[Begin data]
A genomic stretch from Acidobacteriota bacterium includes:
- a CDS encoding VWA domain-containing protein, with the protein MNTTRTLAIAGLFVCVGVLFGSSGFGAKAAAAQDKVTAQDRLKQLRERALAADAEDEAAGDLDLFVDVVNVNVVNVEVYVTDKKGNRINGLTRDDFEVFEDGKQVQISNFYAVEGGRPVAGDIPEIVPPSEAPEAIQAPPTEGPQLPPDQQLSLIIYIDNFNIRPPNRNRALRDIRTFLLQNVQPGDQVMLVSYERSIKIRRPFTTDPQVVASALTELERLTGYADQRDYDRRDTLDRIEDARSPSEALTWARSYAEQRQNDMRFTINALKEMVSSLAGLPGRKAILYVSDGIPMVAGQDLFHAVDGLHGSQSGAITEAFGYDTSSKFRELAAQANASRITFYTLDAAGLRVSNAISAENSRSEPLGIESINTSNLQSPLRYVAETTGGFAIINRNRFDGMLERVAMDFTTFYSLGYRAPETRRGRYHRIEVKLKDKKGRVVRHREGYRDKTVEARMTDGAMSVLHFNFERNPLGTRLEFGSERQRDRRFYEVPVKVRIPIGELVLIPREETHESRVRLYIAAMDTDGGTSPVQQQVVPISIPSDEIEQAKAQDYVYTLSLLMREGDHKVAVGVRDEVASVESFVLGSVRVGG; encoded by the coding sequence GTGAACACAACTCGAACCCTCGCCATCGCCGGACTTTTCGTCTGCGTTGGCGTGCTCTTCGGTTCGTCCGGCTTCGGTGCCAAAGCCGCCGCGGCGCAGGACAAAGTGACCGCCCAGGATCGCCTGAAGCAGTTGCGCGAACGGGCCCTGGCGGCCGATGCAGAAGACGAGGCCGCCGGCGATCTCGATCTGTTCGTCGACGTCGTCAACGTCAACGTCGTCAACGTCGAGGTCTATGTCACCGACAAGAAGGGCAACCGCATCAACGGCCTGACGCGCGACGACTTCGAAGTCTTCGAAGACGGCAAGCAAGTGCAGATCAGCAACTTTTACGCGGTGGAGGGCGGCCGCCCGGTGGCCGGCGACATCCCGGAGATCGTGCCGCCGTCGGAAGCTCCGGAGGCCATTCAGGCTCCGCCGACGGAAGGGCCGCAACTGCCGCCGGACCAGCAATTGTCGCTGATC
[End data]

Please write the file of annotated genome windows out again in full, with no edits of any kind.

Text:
A genomic stretch from Acidobacteriota bacterium includes:
- a CDS encoding VWA domain-containing protein, with the protein MNTTRTLAIAGLFVCVGVLFGSSGFGAKAAAAQDKVTAQDRLKQLRERALAADAEDEAAGDLDLFVDVVNVNVVNVEVYVTDKKGNRINGLTRDDFEVFEDGKQVQISNFYAVEGGRPVAGDIPEIVPPSEAPEAIQAPPTEGPQLPPDQQLSLIIYIDNFNIRPPNRNRALRDIRTFLLQNVQPGDQVMLVSYERSIKIRRPFTTDPQVVASALTELERLTGYADQRDYDRRDTLDRIEDARSPSEALTWARSYAEQRQNDMRFTINALKEMVSSLAGLPGRKAILYVSDGIPMVAGQDLFHAVDGLHGSQSGAITEAFGYDTSSKFRELAAQANASRITFYTLDAAGLRVSNAISAENSRSEPLGIESINTSNLQSPLRYVAETTGGFAIINRNRFDGMLERVAMDFTTFYSLGYRAPETRRGRYHRIEVKLKDKKGRVVRHREGYRDKTVEARMTDGAMSVLHFNFERNPLGTRLEFGSERQRDRRFYEVPVKVRIPIGELVLIPREETHESRVRLYIAAMDTDGGTSPVQQQVVPISIPSDEIEQAKAQDYVYTLSLLMREGDHKVAVGVRDEVASVESFVLGSVRVGG; encoded by the coding sequence GTGAACACAACTCGAACCCTCGCCATCGCCGGACTTTTCGTCTGCGTTGGCGTGCTCTTCGGTTCGTCCGGCTTCGGTGCCAAAGCCGCCGCGGCGCAGGACAAAGTGACCGCCCAGGATCGCCTGAAGCAGTTGCGCGAACGGGCCCTGGCGGCCGATGCAGAAGACGAGGCCGCCGGCGATCTCGATCTGTTCGTCGACGTCGTCAACGTCAACGTCGTCAACGTCGAGGTCTATGTCACCGACAAGAAGGGCAACCGCATCAACGGCCTGACGCGCGACGACTTCGAAGTCTTCGAAGACGGCAAGCAAGTGCAGATCAGCAACTTTTACGCGGTGGAGGGCGGCCGCCCGGTGGCCGGCGACATCCCGGAGATCGTGCCGCCGTCGGAAGCTCCGGAGGCCATTCAGGCTCCGCCGACGGAAGGGCCGCAACTGCCGCCGGACCAGCAATTGTCGCTGATC